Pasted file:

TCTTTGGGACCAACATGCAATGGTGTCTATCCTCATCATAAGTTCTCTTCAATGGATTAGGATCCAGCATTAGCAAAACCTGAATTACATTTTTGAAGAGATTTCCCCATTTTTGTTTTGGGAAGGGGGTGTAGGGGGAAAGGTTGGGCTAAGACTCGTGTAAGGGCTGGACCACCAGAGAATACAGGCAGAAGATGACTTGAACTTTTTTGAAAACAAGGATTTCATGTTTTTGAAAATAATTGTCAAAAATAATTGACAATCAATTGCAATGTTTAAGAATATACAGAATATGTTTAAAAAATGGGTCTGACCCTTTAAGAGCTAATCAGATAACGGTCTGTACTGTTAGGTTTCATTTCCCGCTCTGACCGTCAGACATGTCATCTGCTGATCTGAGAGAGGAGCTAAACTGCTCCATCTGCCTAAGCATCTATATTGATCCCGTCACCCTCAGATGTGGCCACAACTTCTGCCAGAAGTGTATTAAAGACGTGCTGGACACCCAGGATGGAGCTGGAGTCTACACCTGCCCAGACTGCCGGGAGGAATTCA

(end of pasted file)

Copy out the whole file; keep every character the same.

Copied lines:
TCTTTGGGACCAACATGCAATGGTGTCTATCCTCATCATAAGTTCTCTTCAATGGATTAGGATCCAGCATTAGCAAAACCTGAATTACATTTTTGAAGAGATTTCCCCATTTTTGTTTTGGGAAGGGGGTGTAGGGGGAAAGGTTGGGCTAAGACTCGTGTAAGGGCTGGACCACCAGAGAATACAGGCAGAAGATGACTTGAACTTTTTTGAAAACAAGGATTTCATGTTTTTGAAAATAATTGTCAAAAATAATTGACAATCAATTGCAATGTTTAAGAATATACAGAATATGTTTAAAAAATGGGTCTGACCCTTTAAGAGCTAATCAGATAACGGTCTGTACTGTTAGGTTTCATTTCCCGCTCTGACCGTCAGACATGTCATCTGCTGATCTGAGAGAGGAGCTAAACTGCTCCATCTGCCTAAGCATCTATATTGATCCCGTCACCCTCAGATGTGGCCACAACTTCTGCCAGAAGTGTATTAAAGACGTGCTGGACACCCAGGATGGAGCTGGAGTCTACACCTGCCCAGACTGCCGGGAGGAATTCA